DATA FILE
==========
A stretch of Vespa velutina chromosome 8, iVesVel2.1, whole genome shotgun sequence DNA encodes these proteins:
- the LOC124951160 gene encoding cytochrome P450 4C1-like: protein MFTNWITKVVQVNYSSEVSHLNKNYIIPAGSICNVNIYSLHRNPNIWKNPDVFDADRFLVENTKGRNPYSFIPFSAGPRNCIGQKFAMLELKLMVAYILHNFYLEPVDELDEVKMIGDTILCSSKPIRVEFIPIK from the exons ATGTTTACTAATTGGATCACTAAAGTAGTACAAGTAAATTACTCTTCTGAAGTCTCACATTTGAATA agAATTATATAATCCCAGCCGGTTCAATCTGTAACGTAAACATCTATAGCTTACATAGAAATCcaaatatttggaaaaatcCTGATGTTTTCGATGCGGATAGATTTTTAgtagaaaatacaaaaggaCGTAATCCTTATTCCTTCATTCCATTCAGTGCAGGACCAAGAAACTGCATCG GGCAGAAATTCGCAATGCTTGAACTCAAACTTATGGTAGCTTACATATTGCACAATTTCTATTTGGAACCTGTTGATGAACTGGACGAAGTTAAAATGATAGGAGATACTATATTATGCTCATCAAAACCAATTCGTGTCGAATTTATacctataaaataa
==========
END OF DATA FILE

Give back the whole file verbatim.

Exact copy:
A stretch of Vespa velutina chromosome 8, iVesVel2.1, whole genome shotgun sequence DNA encodes these proteins:
- the LOC124951160 gene encoding cytochrome P450 4C1-like: protein MFTNWITKVVQVNYSSEVSHLNKNYIIPAGSICNVNIYSLHRNPNIWKNPDVFDADRFLVENTKGRNPYSFIPFSAGPRNCIGQKFAMLELKLMVAYILHNFYLEPVDELDEVKMIGDTILCSSKPIRVEFIPIK from the exons ATGTTTACTAATTGGATCACTAAAGTAGTACAAGTAAATTACTCTTCTGAAGTCTCACATTTGAATA agAATTATATAATCCCAGCCGGTTCAATCTGTAACGTAAACATCTATAGCTTACATAGAAATCcaaatatttggaaaaatcCTGATGTTTTCGATGCGGATAGATTTTTAgtagaaaatacaaaaggaCGTAATCCTTATTCCTTCATTCCATTCAGTGCAGGACCAAGAAACTGCATCG GGCAGAAATTCGCAATGCTTGAACTCAAACTTATGGTAGCTTACATATTGCACAATTTCTATTTGGAACCTGTTGATGAACTGGACGAAGTTAAAATGATAGGAGATACTATATTATGCTCATCAAAACCAATTCGTGTCGAATTTATacctataaaataa